A clarification for my interpretation of GFDL [was: Anton's amendment]
Anton Zinoviev write:
> Can you confirm that the second interpretation expresses properly
> what modifications must be allowed about a particular software
> program or documentation for it to be considered free by FSF.
> Notice that I intentionaly mentioned both software program and
> documentation. This was the answer by Stallman:
> Basically yes, though I would put it more precisely, because that
> text still has multiple interpretations.
> The license must give us permissions to modify the work in
> order to adapt it to various needs or to improve it, with no
> substantive limits on the nature of these changes, but there
> can be superficial requirements on how they are packaged.
> Ofcourse we have the right to have our own opinion, opinion that
> differs from the opinion of FSF. [...]
The current opinion of FSF, at least. In the past, RMS has
worked against advertising clauses far less obnoxious than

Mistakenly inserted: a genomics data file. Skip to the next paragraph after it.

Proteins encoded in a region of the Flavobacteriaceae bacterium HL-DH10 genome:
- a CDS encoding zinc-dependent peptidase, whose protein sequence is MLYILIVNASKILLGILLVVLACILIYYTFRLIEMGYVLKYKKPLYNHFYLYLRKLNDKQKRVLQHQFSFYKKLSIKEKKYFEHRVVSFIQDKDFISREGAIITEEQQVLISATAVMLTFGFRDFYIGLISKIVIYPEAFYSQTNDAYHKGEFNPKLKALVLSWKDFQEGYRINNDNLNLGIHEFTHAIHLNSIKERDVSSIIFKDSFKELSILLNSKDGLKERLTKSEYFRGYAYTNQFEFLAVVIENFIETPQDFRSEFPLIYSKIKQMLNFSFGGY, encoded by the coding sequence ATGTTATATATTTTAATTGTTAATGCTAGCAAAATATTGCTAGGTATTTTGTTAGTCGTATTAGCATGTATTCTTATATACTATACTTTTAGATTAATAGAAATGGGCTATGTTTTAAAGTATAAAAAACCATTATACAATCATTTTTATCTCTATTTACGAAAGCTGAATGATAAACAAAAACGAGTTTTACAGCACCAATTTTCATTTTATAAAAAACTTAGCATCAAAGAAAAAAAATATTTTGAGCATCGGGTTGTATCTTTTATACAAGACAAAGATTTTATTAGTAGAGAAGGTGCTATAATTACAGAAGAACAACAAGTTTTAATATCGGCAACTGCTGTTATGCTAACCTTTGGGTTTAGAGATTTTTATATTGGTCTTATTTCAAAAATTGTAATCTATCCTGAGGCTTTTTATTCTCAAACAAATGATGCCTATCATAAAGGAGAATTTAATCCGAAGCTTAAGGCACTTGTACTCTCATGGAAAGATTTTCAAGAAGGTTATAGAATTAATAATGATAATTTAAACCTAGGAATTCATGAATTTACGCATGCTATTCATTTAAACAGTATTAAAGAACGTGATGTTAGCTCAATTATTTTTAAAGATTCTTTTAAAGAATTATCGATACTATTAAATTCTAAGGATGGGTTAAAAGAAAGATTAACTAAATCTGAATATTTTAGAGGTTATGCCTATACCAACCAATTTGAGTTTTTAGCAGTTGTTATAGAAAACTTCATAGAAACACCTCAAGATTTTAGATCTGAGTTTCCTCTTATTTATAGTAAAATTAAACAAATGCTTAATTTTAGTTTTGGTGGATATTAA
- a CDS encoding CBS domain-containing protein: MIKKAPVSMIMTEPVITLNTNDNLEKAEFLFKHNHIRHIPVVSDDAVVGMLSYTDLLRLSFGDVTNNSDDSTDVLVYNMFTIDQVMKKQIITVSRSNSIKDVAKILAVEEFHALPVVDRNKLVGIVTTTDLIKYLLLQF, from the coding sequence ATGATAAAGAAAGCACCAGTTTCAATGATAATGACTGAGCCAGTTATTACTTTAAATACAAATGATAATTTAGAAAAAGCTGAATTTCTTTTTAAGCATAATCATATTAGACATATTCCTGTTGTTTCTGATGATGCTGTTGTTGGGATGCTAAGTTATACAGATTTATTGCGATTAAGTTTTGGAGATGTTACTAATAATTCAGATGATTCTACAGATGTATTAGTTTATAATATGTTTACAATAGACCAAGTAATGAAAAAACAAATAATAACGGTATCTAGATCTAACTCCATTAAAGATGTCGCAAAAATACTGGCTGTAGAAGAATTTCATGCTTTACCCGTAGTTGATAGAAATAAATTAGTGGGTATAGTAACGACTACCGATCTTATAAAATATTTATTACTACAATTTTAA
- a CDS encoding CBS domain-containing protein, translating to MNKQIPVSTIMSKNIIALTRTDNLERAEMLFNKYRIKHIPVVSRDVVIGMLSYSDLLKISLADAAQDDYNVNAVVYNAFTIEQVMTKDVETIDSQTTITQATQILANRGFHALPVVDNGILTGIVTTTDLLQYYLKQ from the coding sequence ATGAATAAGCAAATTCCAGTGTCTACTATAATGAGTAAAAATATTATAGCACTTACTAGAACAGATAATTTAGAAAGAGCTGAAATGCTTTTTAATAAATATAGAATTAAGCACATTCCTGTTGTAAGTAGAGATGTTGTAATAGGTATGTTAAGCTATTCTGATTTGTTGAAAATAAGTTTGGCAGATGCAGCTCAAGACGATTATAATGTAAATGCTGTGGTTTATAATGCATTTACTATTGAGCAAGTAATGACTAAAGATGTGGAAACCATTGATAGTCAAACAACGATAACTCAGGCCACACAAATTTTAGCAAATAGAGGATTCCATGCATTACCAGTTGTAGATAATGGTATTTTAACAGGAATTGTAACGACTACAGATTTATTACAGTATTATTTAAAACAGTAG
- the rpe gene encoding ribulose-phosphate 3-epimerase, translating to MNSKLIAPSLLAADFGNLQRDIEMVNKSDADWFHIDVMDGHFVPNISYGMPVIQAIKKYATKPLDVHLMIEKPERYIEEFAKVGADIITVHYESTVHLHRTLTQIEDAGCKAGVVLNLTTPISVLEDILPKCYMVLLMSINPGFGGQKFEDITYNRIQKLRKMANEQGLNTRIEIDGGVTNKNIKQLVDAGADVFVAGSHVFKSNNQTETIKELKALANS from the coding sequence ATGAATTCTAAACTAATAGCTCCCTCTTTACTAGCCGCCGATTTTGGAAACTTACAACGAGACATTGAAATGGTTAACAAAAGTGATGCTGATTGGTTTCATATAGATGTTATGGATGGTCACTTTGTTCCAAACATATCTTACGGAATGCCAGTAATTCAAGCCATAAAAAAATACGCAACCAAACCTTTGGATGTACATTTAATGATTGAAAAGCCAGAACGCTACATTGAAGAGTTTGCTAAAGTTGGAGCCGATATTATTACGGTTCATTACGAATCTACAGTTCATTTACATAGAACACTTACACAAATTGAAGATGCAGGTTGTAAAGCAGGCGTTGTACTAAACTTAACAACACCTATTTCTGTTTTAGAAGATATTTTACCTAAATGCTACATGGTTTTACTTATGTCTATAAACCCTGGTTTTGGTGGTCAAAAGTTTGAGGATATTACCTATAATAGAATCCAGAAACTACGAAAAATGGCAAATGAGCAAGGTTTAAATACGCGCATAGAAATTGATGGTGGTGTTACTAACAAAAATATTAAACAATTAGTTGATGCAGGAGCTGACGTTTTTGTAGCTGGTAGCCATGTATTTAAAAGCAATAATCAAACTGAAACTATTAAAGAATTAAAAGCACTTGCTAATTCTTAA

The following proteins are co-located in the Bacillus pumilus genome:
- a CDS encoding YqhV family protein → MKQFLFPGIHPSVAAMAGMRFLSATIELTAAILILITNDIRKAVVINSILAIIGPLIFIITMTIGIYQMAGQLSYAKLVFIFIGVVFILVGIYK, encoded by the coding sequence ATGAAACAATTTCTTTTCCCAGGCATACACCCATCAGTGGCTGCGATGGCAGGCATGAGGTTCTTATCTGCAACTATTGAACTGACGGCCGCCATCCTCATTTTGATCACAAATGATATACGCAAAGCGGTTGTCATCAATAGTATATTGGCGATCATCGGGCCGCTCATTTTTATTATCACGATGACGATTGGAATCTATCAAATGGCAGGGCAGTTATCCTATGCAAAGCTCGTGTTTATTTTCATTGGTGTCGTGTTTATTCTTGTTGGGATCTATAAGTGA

the FDL ones. You could summarise what's happening today with
http://www.gnu.org/philosophy/bsd.html and doing s/BSD/FDL/g;
s/University of California/GNU Manifesto/g and similar:
:: If other developers who used BSD-like licenses had copied the BSD
:: advertising clause verbatim--including the sentence that refers to the
:: University of California--then they would not have made the problem
:: any bigger.
:: But, as you might expect, other developers did not copy the clause
:: verbatim. They changed it, replacing ``University of California'' with
:: their own institution or their own names. The result is a plethora
:: of licenses, requiring a plethora of different sentences.
:: When people put many such programs together in an operating system,
:: the result is a serious problem. Imagine if a software system required
:: 75 different sentences, each one naming a different author or group
:: of authors.
(Yes, we're working in our "spare time" to seek relicensing FDL'd work.
FSF could free up much time for new work by fixing FDL today.)
FDL seems like an attempt to sell adverts to attract legacy publishers.
Has it worked?
My Opinion Only: see http://people.debian.org/~mjr/
Please follow http://www.uk.debian.org/MailingLists/#codeofconduct